Lopez v. Municipality of Dorado

979 F.2d 885 (1992) | Cited 56 times | First Circuit | November 17, 1992

ALDRICH, Senior Circuit Judge. Plaintiffs Raymond Rivera Lopez, et al. brought this diversity tort action in the Puerto Rico District Court against the Municipality of Dorado by a complaint filed on October 18, 1990. The summons was allegedly served on one Jess E. Palmer, Esquire, an attorney employed part-time by defendant. The local rule, adopted by the federal rule, provides for service upon the "chief executive [or] a person designated by him." Puerto Rico R. Civ. P. 4.4(h); Fed. R. Civ. P. 4(d)(6). Defendant failed to appear and, in due course, was defaulted. Thereafter, without any attempt having been made to notify defendant, a jury trial was held to determine damages. The jury having found $300,000, judgment was entered accordingly for plaintiffs, but, within 10 days, defendant appeared specially and moved to remove the default and to vacate the judgment. Affidavits were submitted, hereinafter described.

Defendant's motion was referred to a magistrate Judge who, according to plaintiffs' brief, "had the discretion and opportunity to consider the credibility of the testimonies that the court had before it." This is not, however, what he did. Rather, recognizing that both the mayor and attorney Palmer had filed affidavits to the effect that Palmer lacked authority to receive service -- Palmer adding that he had so informed the process server -- the magistrate invoked, instead, the doctrine of estoppel. On three previous occasions defendant had not complained of service that had been made on persons other than the mayor.1 Relying on this showing, the magistrate said, "The estoppel doctrine . . . arises out of the general principle of equity that requires one to proceed in good faith in juridical affairs. . . . The previous unconditional submissions to the jurisdiction of the court . . . are an implicit authorization to any complainant to follow the same procedure. . . . The defendant is estopped by its previous acts."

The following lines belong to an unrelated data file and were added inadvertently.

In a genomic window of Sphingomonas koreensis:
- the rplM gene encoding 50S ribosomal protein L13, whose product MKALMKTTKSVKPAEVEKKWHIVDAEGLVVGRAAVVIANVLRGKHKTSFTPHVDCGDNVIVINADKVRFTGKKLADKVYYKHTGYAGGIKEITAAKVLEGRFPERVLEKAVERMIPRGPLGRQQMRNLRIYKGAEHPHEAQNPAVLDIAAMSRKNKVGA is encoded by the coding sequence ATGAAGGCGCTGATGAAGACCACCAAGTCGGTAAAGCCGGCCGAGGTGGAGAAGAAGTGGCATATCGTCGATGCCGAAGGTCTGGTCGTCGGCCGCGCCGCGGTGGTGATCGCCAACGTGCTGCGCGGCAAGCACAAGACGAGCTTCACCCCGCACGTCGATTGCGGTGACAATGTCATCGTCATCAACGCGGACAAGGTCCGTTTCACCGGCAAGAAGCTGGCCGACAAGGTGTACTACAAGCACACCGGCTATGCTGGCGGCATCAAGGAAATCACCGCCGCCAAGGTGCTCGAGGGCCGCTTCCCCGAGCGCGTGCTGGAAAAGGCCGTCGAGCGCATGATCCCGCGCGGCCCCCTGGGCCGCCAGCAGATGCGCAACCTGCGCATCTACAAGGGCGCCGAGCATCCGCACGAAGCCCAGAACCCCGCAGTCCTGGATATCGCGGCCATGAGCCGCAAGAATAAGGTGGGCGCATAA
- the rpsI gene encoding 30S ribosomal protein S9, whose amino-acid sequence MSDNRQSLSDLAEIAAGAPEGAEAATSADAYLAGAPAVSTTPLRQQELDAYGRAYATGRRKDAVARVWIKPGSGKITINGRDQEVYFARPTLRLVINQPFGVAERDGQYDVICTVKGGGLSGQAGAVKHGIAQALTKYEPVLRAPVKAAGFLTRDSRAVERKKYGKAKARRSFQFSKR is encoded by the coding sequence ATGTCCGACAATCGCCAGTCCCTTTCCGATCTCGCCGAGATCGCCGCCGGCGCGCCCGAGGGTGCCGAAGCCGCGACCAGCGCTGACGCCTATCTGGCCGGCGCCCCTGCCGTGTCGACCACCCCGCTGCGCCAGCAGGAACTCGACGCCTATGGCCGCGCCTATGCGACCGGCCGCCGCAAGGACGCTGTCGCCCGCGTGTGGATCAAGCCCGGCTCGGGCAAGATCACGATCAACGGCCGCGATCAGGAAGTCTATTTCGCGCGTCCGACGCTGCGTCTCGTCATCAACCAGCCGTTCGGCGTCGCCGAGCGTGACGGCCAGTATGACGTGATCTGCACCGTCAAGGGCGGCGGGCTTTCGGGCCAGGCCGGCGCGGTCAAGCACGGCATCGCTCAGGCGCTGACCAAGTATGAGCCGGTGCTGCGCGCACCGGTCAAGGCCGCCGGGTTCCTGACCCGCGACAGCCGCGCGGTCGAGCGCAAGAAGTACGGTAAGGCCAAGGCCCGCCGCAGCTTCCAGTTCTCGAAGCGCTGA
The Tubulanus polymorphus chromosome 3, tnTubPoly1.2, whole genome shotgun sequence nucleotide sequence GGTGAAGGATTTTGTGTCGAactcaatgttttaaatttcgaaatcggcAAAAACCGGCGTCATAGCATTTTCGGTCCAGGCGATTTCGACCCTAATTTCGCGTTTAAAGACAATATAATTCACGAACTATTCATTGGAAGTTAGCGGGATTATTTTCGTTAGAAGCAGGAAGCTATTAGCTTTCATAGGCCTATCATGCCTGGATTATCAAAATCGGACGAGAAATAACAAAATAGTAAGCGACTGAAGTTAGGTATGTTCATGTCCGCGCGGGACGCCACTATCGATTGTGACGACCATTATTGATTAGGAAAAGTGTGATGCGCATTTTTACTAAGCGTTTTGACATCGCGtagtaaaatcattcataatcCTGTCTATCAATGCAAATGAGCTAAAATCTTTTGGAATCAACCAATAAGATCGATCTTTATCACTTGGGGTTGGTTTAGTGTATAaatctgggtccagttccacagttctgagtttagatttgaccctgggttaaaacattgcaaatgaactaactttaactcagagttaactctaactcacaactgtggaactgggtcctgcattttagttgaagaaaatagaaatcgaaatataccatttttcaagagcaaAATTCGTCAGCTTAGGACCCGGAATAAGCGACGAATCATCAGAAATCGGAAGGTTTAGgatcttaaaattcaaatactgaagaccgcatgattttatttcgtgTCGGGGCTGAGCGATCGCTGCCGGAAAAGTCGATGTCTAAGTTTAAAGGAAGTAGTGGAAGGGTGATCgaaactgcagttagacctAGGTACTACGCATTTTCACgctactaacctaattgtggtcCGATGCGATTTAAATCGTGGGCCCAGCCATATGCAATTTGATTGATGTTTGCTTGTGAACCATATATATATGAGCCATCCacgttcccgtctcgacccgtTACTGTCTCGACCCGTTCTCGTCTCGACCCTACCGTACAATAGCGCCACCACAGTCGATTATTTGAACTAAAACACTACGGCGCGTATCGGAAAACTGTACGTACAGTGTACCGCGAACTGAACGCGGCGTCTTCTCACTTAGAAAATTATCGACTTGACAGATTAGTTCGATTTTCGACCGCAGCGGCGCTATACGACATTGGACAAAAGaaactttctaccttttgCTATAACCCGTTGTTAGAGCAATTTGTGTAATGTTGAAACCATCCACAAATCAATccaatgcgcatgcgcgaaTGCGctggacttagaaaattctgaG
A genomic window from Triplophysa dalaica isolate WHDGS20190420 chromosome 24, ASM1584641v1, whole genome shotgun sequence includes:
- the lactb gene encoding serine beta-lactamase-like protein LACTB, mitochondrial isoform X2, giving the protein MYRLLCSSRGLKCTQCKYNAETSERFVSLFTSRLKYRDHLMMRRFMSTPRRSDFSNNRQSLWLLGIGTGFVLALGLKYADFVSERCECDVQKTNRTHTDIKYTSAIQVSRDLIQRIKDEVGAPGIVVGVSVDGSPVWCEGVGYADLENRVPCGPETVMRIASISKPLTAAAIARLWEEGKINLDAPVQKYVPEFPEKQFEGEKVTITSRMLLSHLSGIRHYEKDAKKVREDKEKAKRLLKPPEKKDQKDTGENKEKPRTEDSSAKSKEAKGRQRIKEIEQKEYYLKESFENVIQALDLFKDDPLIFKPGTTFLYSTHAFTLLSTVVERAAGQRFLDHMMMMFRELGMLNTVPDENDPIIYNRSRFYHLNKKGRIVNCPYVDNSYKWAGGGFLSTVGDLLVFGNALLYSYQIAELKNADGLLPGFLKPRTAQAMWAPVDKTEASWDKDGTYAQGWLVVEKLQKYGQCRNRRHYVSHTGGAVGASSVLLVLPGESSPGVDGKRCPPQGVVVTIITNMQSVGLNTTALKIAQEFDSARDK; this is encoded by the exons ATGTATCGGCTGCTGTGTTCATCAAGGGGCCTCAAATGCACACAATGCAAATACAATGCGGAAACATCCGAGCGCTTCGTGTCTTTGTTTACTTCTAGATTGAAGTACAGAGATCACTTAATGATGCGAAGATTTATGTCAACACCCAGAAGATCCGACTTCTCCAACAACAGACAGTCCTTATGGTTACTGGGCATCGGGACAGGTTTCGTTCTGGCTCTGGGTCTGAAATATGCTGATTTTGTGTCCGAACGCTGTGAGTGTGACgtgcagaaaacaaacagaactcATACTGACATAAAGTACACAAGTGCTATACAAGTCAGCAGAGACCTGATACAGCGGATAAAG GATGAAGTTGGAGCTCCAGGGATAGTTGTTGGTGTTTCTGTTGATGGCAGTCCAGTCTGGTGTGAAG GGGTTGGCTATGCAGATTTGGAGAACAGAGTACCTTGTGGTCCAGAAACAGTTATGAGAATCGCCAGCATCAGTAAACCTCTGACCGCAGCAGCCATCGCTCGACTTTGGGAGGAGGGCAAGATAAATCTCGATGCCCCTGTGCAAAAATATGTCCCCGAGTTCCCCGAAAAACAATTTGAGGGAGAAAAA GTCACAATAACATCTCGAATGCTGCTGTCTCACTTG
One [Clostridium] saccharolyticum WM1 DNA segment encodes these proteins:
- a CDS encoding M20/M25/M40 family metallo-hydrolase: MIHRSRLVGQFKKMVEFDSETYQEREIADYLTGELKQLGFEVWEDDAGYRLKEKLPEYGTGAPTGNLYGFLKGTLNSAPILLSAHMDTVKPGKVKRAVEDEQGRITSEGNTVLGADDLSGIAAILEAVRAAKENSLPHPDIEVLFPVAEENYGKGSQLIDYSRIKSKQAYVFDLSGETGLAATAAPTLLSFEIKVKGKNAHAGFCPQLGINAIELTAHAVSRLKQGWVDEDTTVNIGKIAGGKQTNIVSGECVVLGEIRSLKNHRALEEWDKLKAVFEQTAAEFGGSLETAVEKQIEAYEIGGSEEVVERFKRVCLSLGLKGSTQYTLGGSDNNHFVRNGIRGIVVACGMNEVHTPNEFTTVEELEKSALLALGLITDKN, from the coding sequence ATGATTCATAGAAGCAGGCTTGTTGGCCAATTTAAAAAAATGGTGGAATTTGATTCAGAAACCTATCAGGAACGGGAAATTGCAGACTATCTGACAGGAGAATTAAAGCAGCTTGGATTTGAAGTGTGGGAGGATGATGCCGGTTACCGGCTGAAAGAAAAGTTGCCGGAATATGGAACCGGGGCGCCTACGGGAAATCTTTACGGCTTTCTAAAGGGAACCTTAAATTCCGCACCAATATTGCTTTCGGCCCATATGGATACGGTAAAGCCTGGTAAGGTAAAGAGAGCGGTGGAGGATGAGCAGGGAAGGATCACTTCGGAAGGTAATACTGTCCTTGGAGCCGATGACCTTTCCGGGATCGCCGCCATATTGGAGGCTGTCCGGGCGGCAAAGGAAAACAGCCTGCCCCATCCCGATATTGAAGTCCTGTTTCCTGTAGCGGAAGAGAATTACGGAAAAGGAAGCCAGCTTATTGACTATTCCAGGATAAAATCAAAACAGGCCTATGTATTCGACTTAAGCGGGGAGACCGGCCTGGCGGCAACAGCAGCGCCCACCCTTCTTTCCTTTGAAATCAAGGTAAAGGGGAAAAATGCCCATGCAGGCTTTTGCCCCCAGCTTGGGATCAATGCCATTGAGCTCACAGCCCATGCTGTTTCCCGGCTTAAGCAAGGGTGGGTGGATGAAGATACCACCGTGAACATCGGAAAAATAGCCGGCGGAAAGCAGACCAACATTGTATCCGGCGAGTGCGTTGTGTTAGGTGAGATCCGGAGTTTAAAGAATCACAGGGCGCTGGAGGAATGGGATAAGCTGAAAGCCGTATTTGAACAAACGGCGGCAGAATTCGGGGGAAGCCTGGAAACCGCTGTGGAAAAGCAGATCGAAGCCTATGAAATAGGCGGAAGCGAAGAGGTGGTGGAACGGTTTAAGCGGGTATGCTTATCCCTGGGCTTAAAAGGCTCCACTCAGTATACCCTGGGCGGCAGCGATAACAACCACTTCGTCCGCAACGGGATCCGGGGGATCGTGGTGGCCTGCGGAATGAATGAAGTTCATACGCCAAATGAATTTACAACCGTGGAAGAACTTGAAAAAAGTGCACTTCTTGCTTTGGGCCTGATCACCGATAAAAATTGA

This was a grossly enlarged view. A party claiming estoppel must show reliance, to his detriment, on a misrepresentation of facts. See Heckler v. Community Health Services of Crawford City, Inc., 467 U.S. 51, 59, 81 L. Ed. 2d 42, 104 S. Ct. 2218 (1984); K-Mart Corp. v. Oriental Plaza, Inc., 875 F.2d 907, 912 (1st Cir. 1989). There was no testimony that either plaintiffs or the process server relied on, or even knew of, the previous occurrences on which the magistrate predicated estoppel. While, as the magistrate said, estoppel is based on fairness, plaintiffs cannot claim unfairness by reason of something of which they were ignorant.

We would add that this is not an estoppel case in any event. The acceptance of service in prior cases unconnected with plaintiff might have been specially authorized, or defendant, having knowledge, might have chosen to waive formalities. It should not be precluded from doing this at the cost of a general representation to the public.

The issue here is a factual one of authority. In view of its importance, there should be a hearing on live testimony, not on conflicting affidavits. We, of course, express no opinion, but, in connection with the admissibility of the process server's testimony that Palmer stated he was authorized, we call attention to Fed. R. Evid. 801(d)(2)(D). Though cast as a rule of evidence, this is a recital of, not a change in, the law of agency. See Union Mutual Life Ins. Co. v. Chrysler Corp., 793 F.2d 1, 8 (1st Cir. 1986). Also we note the fact that, once challenged, plaintiffs have the burden of proving proper service. Saez Rivera v. Nissan Mfg. Co., 788 F.2d 819, 821 n.2 (1st Cir. 1986); Aetna Business Credit, Inc. v. Universal Decor & Exterior Design, Inc., 635 F.2d 434, 435 (5th Cir. 1981). Finally, we believe that, as a matter of appearances, the new hearing should be before a new Judge or magistrate. Cf. Mass. Dist. Ct. Local Rule 40.1(i).

Reversed and remanded for further proceedings in accordance herewith.

Disposition

Reversed and remanded for further proceedings in accordance herewith

1. In unrelated suits, brought by other parties, defendant had appeared without contest when the service had been upon Mr. Palmer's secretary, defendant's Finance Director, and Mr. Palmer.

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